Here’s where things start to get a little weird, because Pivetta has, for all intents and purposes, produced a batted ball profile that should lead to better results than he’s had.

Batted Balls

. GB% FB% LD% HR/FB% Soft% Med% Hard%
. GB% FB% LD% HR/FB% Soft% Med% Hard%
Pivetta 45.2 36.0 18.8 15.2 17.6 48.6 33.8
MLB Average 43.2 35.3 21.5 12.8 18.0 46.5 35.5

Pivetta is better than average, nearly across the board. And yet you’ll notice that, despite serving up fly balls right in step with the rest of the league and producing less hard contact, more of those flies are leaving the yard. Unfortunate.

But that’s not all!

Batted Ball Types

Pivetta Ground Balls .344 .361 .344
Line Drives .602 .818 .571
Fly Balls .261 .856 .099
League Average Ground Balls .243 .267 .243
Line Drives .628 .913 .612
Fly Balls .209 .652 .088

Holy crap! So, despite having an average-or-better contact profile, Pivetta is getting absolutely torched on ground balls and fly balls, offset only a little by better-than-average line drive luck.

Putting the above into further context, let’s roughly translate Pivetta’s stats to those of a pitcher with a league average BABIP on ground and fly balls. On grounders, Pivetta has allowed 18 more hits than an average pitcher (62 in 180 chances, per Baseball-Reference’s splits). He’s only allowed one more fly ball in play than average (9 in 91), but has had four more fly balls leave the yard for a homer than the league average would suggest.

In fact, if you look at Statcast’s “expected” numbers, which the league derives based on its hit probability calculations (which can’t be counted on to be predictive, but can provide a descriptive angle even if it, too, is a bit incomplete in its current state), Pivetta’s season continues to look like a case of a whole lot of breaks not going his way.

Pivetta’s “Expected” Stats

Pitch Pitch% BA xBA Diff. SLG xSLG Diff. wOBA xwOBA Diff.
Pitch Pitch% BA xBA Diff. SLG xSLG Diff. wOBA xwOBA Diff.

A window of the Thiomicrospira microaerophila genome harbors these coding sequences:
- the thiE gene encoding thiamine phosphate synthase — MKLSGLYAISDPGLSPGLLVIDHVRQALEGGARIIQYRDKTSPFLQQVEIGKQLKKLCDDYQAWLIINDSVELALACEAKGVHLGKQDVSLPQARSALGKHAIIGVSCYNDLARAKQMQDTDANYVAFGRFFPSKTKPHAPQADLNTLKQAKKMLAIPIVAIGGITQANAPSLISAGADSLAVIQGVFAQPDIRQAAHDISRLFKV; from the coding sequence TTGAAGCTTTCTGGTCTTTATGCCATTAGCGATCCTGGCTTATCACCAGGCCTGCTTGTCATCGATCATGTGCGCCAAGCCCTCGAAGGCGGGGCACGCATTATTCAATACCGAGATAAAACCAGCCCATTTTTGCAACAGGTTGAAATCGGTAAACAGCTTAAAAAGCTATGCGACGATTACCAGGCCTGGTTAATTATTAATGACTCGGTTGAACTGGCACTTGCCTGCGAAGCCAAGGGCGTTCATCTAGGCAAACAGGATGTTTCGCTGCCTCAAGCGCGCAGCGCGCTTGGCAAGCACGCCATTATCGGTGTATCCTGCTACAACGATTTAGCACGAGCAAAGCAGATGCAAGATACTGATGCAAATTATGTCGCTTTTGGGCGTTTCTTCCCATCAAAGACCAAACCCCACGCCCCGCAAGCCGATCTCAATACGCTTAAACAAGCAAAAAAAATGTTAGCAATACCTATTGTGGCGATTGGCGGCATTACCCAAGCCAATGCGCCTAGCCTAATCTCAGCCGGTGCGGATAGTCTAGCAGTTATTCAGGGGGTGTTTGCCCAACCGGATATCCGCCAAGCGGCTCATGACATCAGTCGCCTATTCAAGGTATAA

Fastball 49.4 .266 .233 .033 .459 .461 -.002 .339 .327 .012
Curveball 21.7 .223 .191 .032 .291 .268 .023 .236 .218 .018
Slider 17.3 .233 .192 .041 .398 .326 .072 .306 .263 .043
Sinker 9.4 .400 .338 .062 .582 .580 .002 .459 .433 .026
Changeup 2.2 .267 .391 -.124 .733 .896 -.163 .413 .537 -.124

Well, you can see why he doesn’t throw his changeup much. But beyond that, by these measures, Pivetta’s getting jobbed a bit. His opponents’ average on balls in play is a crazy-high .342, which leads all qualified pitchers by almost 10 points and is around 90 points higher than Nola’s.

All Told...

This is one of the stranger seasons we’ve seen in a little while. Pivetta’s combination of strikeouts, limited walks, and good batted ball profile should have him enjoying a better season than his 7-11 record and 4.66 ERA would suggest. The improvements over 2017 are plain as day.

Perhaps he’s been victimized by this team’s poor defense more than others on the staff. The elevated BABIPs despite modest contact would certainly be a point in that argument’s favor, as would the thought that Pivetta isn’t really getting the “luck” element of BABIP to go his way, either. Vicious combo, if true.

What I see is a guy who really is having a breakout season - or, at least, has made big strides toward improving - whose stats don’t tell the truth about just how good he’s been. Perhaps, with an improved defense and fewer crushed mistakes next season, Pivetta will see fewer hits and runs on his ledger. It’s no guarantee, because this is baseball, but there’s a whole lot at work behind the scenes that makes Pivetta look like a solid option for next season’s rotation.